Movie Review – The Princess and the Frog (2009)
by HELEN GEIB
Disney’s new animated feature The Princess and the Frog is a deliberate throwback that invites comparison with classic Disney films and, from the post-Walt era, with The Little Mermaid, with which it shares co-directors Ron Clements and John Musker. The return to the studio’s roots starts with the 2D hand-drawn animation and inspired-by-a-classic-fairy-tale story and continues through the big Broadway musical sensibilities. It’s still a winning formula, and The Princess and the Frog is a charming, funny, tuneful, and gorgeous to look at addition to the Disney canon.
The Princess and the Frog is set in Jazz Age New Orleans, with an excursion into the bayou. The screenplay by Clements, Musker, and Rob Edwards is loosely based on a novel by E.D. Baker that was a take-off on the classic tale of the prince who is turned into a frog by a curse and restored to his human form by a kiss from a princess. The “princess” in this telling is Tiana (voiced by Anika Noni Rose), who doesn’t start out as a princess (hence the quotes). She is instead a poor young woman with an exceptional work ethic and a dream: she is working two waitressing jobs to save up to open her own French Quarter restaurant. The prince is Naveen (Bruno Campos), Ruritanian royalty who has come to New Orleans seeking a rich bride after his exasperated parents cut him off for his playboy lifestyle.
The jazz-loving Naveen is soon transformed into a frog by voodoo magician Dr. Facilier (Keith David). He meets Tiana when she’s dressed as a princess for a masquerade ball given by her white childhood playmate Lotte (a superficial scatterbrain but a true friend). Familiar with the old frog prince story, Naveen solicits a kiss. However, instead of turning Naveen back into a man, the kiss turns Tiana into a frog and the misfortunate odd couple embarks on a bayou adventure in search of Mama Odie (Jenifer Lewis), an old voodoo witch who just might hold the key to restoring them to themselves. Along the way they befriend an alligator named Louis (Michael-Leon Wooley) who longs to play his trumpet with the big boys on the riverboats, are guided by a diehard romantic Cajun firefly named Ray (Jim Cummings), survive an encounter with inbred white swamp hunters (proving some Southern stereotypes are still politically correct), fall in love, and learn to “dig a little deeper”– in the words of wise Mama Odie’s song– to discover what they truly need, not just what they want.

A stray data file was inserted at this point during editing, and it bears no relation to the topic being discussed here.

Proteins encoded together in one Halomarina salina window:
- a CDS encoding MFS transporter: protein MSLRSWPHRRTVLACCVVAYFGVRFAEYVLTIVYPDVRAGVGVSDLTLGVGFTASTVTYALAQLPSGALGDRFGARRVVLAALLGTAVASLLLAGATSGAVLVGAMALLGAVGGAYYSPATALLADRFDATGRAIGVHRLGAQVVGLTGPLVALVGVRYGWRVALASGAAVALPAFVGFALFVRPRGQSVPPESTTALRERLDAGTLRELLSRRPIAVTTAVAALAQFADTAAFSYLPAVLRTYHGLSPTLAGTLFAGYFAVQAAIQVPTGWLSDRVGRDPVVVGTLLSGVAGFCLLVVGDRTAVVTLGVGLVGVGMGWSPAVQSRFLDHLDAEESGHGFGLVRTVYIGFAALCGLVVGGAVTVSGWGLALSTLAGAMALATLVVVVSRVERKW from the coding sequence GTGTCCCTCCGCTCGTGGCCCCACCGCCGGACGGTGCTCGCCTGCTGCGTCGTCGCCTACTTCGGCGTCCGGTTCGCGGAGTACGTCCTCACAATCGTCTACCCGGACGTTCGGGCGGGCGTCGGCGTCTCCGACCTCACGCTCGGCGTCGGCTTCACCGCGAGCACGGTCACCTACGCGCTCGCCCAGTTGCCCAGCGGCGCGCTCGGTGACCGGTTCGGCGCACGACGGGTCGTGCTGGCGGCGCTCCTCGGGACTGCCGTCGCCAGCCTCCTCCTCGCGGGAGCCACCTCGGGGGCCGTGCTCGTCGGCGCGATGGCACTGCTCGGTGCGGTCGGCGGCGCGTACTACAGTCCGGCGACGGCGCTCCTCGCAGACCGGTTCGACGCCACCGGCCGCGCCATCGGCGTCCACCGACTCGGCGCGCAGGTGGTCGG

Tiana and Naveen’s relationship is the story’s backbone. They make a great couple. They bring out the best in each other; Tiana is reminded to not allow the pursuit of her dream to blind her to the good in her life and Naveen grows up and into adult responsibilities. They’re also very good company for us in the audience, charming as people and positively adorable as frogs. In fact, nearly everyone in the large cast of characters is really likeable. The notable exception is the scheming Dr. Facilier. In the best Disney tradition, he is thoroughly evil. His villainy gives the movie some added punch– when he calls on demoniacal spirits to dispatch their creepy shadow-minions to pursue the escaped Naveen, it’s enough to scare the littlest ones in the audience. He is brought down by the power of good and his own hubris, and his downfall is intensely satisfying.
Most of the characters are also comical, at least some of the time, and that even includes Dr. Facilier. Tiana and Naveen couldn’t not be funny in frog form, and the story gives them funny friends and puts them in funny situations. There is plenty of visual humor in the animation as well, especially in the exaggerated lines of the character designs, and wonderful touches in the background, like Dr. Facilier’s independent-minded shadow which dances next to him, grins at his victims, and pulls out his chair for him like a maitre d’.
The film is equally successful as a musical. The score and original songs by Randy Newman, who has scored several Pixar films, capture the sounds of New Orleans in jazz, blues, zydeco, and gospel (but especially in jazz). The Broadway influence is particularly evident in a wonderful early number, animated in a distinctive Art Deco inspired style, when Tiana sings of the glamorous Roaring Twenties nightspot she will open someday, while Mama Odie takes the stage for a big modern Disney musical style number. All the voice acting is good, but the best voice in the cast incontrovertibly belongs to Rose, an accomplished Broadway actress and singer; she is wonderful as Tiana. Campos is charming and funny as Naveen, and David nearly steals the show as Dr. Facilier.